Protesters trap Norwegian whaler: Greenpeace members have chained themselves to a ship in protest at a decision to resume whale-hunting
The skipper of the Elin Toril had planned to leave at 3pm for the Lofoten Islands, off the coast of Norway, despite the presence of four protesters who had chained themselves to the harpoon gun, the bridge and the crow's nest.
But the whaler was prevented from leaving the upper reaches of the Clyde because seven more Greenpeace supporters manacled themselves to a swing bridge half a mile down river. They are protesting at Norway's unilateral decision to resume commercial whaling next year, despite the current ban on hunting minke whales in the north-east Atlantic.
Greenpeace says the stock of minke whales in the area is depleted and claims that Norway was responsible for killing 100,000 whales in 50 years.
The 65ft (19.8m) Elin Toril came to Stobross Quay to support the Norwegian delegation at this week's International Whaling Commission meeting in Glasgow.
A French proposal for the IWC to make the seas around the Antarctic a whale sanctuary seems unlikely to be put to a vote this week. Japan has been organising a resistance campaign and has the backing of four tiny, fairly poor Caribbean islands, two of which - St Vincent and the Grenadines and St Lucia - have been siding with Japan in the pro-whaling lobby for several years.
But anti-whaling nations and environmental groups have been alarmed by the arrival in Glasgow of delegations from St Kitts and Dominca, two small island states that appear to be supporting Japan. St Kitts has just become a member of the commission, while Dominica rejoined after withdrawing in 1983.
Environmentalists have claimed that the IWC membership fees of the four Caribbean states were being met by Japanese whaling interests, as well as their expenses in sending delegates to Glasgow.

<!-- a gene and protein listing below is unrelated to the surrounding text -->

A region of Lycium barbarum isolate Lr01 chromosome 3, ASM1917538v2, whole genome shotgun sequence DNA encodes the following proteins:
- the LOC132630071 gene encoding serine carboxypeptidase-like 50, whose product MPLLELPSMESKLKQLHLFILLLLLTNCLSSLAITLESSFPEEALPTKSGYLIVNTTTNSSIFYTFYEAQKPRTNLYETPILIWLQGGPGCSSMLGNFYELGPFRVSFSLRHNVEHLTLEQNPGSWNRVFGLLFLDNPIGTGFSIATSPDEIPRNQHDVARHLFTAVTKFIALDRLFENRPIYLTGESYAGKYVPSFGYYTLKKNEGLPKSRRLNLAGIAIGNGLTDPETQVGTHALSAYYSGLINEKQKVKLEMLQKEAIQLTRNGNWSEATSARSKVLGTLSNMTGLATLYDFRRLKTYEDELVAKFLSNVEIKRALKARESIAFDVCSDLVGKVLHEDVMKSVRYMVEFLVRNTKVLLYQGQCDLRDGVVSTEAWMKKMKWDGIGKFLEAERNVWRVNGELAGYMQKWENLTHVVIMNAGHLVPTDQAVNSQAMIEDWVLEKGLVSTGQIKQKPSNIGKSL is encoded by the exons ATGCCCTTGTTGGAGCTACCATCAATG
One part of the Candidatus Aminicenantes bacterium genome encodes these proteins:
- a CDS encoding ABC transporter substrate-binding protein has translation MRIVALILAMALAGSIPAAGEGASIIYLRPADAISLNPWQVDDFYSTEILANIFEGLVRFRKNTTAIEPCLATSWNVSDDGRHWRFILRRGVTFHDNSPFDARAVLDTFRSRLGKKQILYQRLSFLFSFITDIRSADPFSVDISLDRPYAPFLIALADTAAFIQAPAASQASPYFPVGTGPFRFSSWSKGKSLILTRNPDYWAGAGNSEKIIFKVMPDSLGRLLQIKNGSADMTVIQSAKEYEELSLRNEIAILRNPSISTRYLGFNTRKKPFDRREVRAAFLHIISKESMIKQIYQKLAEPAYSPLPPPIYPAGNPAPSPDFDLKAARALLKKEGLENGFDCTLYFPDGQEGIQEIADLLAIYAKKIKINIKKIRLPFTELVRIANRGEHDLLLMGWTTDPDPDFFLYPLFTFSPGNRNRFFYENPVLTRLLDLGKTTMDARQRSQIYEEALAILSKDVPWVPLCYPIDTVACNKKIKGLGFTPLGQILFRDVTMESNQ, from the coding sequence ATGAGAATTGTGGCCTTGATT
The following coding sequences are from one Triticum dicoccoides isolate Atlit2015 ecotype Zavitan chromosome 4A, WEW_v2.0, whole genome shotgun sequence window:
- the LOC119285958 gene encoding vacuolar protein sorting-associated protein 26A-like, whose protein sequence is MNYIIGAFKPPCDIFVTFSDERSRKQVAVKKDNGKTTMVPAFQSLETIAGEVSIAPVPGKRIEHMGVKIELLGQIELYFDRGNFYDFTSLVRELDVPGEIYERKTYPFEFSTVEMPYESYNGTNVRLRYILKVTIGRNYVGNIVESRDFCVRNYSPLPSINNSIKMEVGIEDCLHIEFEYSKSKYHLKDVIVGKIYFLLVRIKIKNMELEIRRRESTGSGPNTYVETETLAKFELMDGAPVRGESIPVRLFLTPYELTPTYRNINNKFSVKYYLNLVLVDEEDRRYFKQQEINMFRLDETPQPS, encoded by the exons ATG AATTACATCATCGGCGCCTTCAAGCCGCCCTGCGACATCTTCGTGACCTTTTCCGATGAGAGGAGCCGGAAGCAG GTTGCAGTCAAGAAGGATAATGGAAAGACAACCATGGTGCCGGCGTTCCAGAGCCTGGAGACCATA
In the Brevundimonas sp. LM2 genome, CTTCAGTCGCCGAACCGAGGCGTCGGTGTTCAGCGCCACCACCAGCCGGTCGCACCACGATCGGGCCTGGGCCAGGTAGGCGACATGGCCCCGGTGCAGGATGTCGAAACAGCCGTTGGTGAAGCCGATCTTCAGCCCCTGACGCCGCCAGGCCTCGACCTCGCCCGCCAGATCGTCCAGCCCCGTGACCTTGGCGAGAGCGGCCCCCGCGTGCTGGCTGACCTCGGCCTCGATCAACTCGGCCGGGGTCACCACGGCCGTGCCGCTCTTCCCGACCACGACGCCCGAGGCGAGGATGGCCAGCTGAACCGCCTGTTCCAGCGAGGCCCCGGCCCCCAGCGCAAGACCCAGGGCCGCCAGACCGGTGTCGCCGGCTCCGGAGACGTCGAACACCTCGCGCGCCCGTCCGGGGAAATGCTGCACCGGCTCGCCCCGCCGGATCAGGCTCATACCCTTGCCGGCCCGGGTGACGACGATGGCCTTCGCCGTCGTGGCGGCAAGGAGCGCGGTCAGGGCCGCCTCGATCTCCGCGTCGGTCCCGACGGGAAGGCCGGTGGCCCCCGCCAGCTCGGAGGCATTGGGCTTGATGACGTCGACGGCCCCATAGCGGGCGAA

Alan Macnow, whose New York-based public relations company has been retained by the Japanese Whaling Association, said: 'That's sheer nonsense.' The four countries were supporting Japan because the anti-whaling nations which dominate the commission were threatening to broaden its remit to cover small whales and dolphins. The island states hunt these mammals.
The French need a 75 per cent voting majority for the proposal for an Antarctic sanctuary to be turned into a decision. No whaling south of 40 degrees latitude would be permitted, but this is where Japan currently takes 300 minke whales a year in its 'scientific whaling' programme.
Japan, Norway and the four Caribbean states will oppose the sanctuary plan and at least as many other countries are likely to abstain. With only 29 of the 38 IWC member nations attending the Glasgow meeting, the required majority seems unlikely.
Anti-whaling groups are now talking about organising a tourist boycott of the Caribbean islands.
Norway continued to come under fire yesterday over its plans to resume commercial whaling in the north-east Atlantic next year, killing minke whales in defiance of the IWC's four-year moratorium. The minke whales it plans to take are classified as a protected stock.
Fifteen IWC nations, including Britain, expressed their 'deep disappointment' in a statement in Glasgow yesterday and urged Norway to reconsider.
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